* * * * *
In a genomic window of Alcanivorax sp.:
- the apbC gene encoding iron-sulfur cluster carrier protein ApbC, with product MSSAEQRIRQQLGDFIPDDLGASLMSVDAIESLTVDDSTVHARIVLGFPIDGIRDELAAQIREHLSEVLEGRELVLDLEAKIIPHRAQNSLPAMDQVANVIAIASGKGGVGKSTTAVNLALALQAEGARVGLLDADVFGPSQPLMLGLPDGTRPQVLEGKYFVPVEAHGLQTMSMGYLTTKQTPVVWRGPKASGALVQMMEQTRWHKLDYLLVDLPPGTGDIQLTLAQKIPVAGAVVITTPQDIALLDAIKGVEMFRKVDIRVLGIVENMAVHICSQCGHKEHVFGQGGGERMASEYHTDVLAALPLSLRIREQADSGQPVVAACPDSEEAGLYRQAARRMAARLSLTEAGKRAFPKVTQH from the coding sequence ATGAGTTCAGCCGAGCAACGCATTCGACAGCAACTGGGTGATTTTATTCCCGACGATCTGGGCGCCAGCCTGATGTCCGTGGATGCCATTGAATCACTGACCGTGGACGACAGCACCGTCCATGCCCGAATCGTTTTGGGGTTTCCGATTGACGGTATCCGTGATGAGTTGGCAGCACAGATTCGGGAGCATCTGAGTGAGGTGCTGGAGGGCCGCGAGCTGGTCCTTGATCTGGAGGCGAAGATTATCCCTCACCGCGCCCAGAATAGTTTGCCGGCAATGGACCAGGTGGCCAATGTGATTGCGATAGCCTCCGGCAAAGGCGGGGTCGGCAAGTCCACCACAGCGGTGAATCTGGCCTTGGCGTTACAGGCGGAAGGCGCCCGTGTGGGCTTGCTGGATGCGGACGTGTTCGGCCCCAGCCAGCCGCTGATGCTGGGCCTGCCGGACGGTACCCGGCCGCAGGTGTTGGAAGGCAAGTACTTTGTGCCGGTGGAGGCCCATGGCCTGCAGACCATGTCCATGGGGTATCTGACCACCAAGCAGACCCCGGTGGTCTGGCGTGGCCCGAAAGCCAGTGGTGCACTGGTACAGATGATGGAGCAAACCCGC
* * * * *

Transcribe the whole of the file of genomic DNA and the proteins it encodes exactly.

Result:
In a genomic window of Alcanivorax sp.:
- the apbC gene encoding iron-sulfur cluster carrier protein ApbC, with product MSSAEQRIRQQLGDFIPDDLGASLMSVDAIESLTVDDSTVHARIVLGFPIDGIRDELAAQIREHLSEVLEGRELVLDLEAKIIPHRAQNSLPAMDQVANVIAIASGKGGVGKSTTAVNLALALQAEGARVGLLDADVFGPSQPLMLGLPDGTRPQVLEGKYFVPVEAHGLQTMSMGYLTTKQTPVVWRGPKASGALVQMMEQTRWHKLDYLLVDLPPGTGDIQLTLAQKIPVAGAVVITTPQDIALLDAIKGVEMFRKVDIRVLGIVENMAVHICSQCGHKEHVFGQGGGERMASEYHTDVLAALPLSLRIREQADSGQPVVAACPDSEEAGLYRQAARRMAARLSLTEAGKRAFPKVTQH from the coding sequence ATGAGTTCAGCCGAGCAACGCATTCGACAGCAACTGGGTGATTTTATTCCCGACGATCTGGGCGCCAGCCTGATGTCCGTGGATGCCATTGAATCACTGACCGTGGACGACAGCACCGTCCATGCCCGAATCGTTTTGGGGTTTCCGATTGACGGTATCCGTGATGAGTTGGCAGCACAGATTCGGGAGCATCTGAGTGAGGTGCTGGAGGGCCGCGAGCTGGTCCTTGATCTGGAGGCGAAGATTATCCCTCACCGCGCCCAGAATAGTTTGCCGGCAATGGACCAGGTGGCCAATGTGATTGCGATAGCCTCCGGCAAAGGCGGGGTCGGCAAGTCCACCACAGCGGTGAATCTGGCCTTGGCGTTACAGGCGGAAGGCGCCCGTGTGGGCTTGCTGGATGCGGACGTGTTCGGCCCCAGCCAGCCGCTGATGCTGGGCCTGCCGGACGGTACCCGGCCGCAGGTGTTGGAAGGCAAGTACTTTGTGCCGGTGGAGGCCCATGGCCTGCAGACCATGTCCATGGGGTATCTGACCACCAAGCAGACCCCGGTGGTCTGGCGTGGCCCGAAAGCCAGTGGTGCACTGGTACAGATGATGGAGCAAACCCGC